Boer Goats in the Field
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The Anatomy of a Boer Goat Drawing

We were looking at getting an original embroidered flag made for the farm, so we turned to our artistic side. Unlike some of the photo effects seen on another page, these are drawings in Photoshop.

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First, you draw the outline of your goat. Boer goats are pretty easy to do in a profile like this -- very few distinguishing features. On our prize goat, Venus, you really just see eyes, horns, white on the bridge of the nose, ear, color on neck and mouth. Extra lines create the folds in the skin.
Next, using a brush tool with varying degrees of opacity, flow and boer goat colors, paint the fur appropriate colors. Fill in the white. This gives an interesting water-color feel.
Add some "noise" to the drawing, which creates a bit of an edge, and a degree of depth. The noise effectively fills in some of the places that may
To complete the effect, I duplicated the original layer (leaving both visible), adjusted the opacities of the two layers, and added some shading, coloring and noise to the white fur and the horns to give it a more realistic look. I also added a background color, which fills in the remainder of the transparent spots. The final step was softening the lines a bit.

Flip Side

Here is another side of Venus. This was actually the first one I did. Again, the drawing is pretty easy to do. Horns, bridge of nose, nose/mouth, ear (ripped in this case - long story), neck color change.
I didn't capture the original paint effect, but it was similar (although not as smooth) as the one above. This is after adding noise, and coloring in the horns (with some noise). In this one, I had more contrast on the ear colors against the face and neck. Since this was my first effort, I thought less was more, so only used 3 primary colors on the face.
With the an opacity of 75%, you can see how adding a darker background shows through the lighter ears. In this step, I also cleaned up the horn a bit.
The final step involved duplicating the image, and adjusting both the levels and the opacity to create a velvet effect. Click on this picture to bring up a larger, more detailed image. Hard to believe it is a drawing.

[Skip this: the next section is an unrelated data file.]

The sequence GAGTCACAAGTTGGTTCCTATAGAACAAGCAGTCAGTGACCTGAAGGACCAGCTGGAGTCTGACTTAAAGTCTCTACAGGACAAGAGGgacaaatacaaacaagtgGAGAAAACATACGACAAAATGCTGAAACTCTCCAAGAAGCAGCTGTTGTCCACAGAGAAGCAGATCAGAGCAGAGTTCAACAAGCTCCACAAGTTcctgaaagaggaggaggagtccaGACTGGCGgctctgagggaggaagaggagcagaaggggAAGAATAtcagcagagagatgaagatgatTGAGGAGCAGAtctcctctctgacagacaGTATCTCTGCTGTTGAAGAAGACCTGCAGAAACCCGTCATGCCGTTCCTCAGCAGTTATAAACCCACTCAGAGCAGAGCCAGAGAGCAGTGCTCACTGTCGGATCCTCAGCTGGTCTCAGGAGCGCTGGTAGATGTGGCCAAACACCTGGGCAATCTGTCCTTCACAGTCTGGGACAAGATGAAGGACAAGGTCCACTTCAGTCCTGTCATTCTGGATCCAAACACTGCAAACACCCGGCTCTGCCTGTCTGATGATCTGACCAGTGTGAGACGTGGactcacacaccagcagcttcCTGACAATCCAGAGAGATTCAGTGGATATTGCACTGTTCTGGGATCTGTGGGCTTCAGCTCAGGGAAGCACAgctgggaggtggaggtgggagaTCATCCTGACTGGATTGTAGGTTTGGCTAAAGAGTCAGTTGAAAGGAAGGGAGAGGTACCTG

Enhancer II

Again, with a buck profile, it is not too difficult. You do add the Goatee, and normally you will see a thicker face.
Since I have done this three times now, I am getting better with the detail on the water color (I went with a "more is more" thing here). This uses a bunch of colors (all sampled from Enhancer's picture). By using a lot of different colors, each with different opacities and flow rates, you can cover up mistakes and blend the colors together (the undo button and history feature work pretty good, too).
Then, I duplicated the layer, added some noise, added some detail to the shadow on Enhancer's neck, and put in a light background color.
With another duplication, varying levels of opacity etc., and a darker background color, you get this effect that is hard to believe is the same drawing. I also toned down the "cartoon" lines in the final version. Click on the picture to see it larger.

Enhancer II (Oblique)

Oblique angles are a little harder. Sometimes you end up with things that don't appear to belong. When Enhancer looks at me at this angle, normally you can see his other ear hanging down. In a drawing, it looks out of place (just like the second horn, which I eliminated in each of the pictures). You also end up with more shadows, and the front of the nose normally doesn't look right. In the shell, I think I was able to get all of the things I needed.
If you are following along, you know this is my fourth one, and I am getting better. Again, I am using more colors, but I am getting better at blending them (and I know what the end result is going to look like, so I know where I have to be detailed, and where the layers will "cover" my mistakes or lack of detail. I tried to get more detail on the horns on this one in the initial stages (instead of waiting until the end).
Again, after adding noise, some of the colors blend together a little better. Some of the colors still stand out too much at this stage in this particular one. I might have done a better job at blending colors, or maybe some of the colors I tried to match were not exactly correct.

But in the final picture, it seems to come through. Working with layers and opacities, I got the effect I desired. Click on the image to see a full detail picture.

This was my favorite and I have used it a number of times.

This completes the morph (if you have a fast internet connection -- or don't mind the wait -- click on the animated gif above (or here) to see a larger version of that morph.

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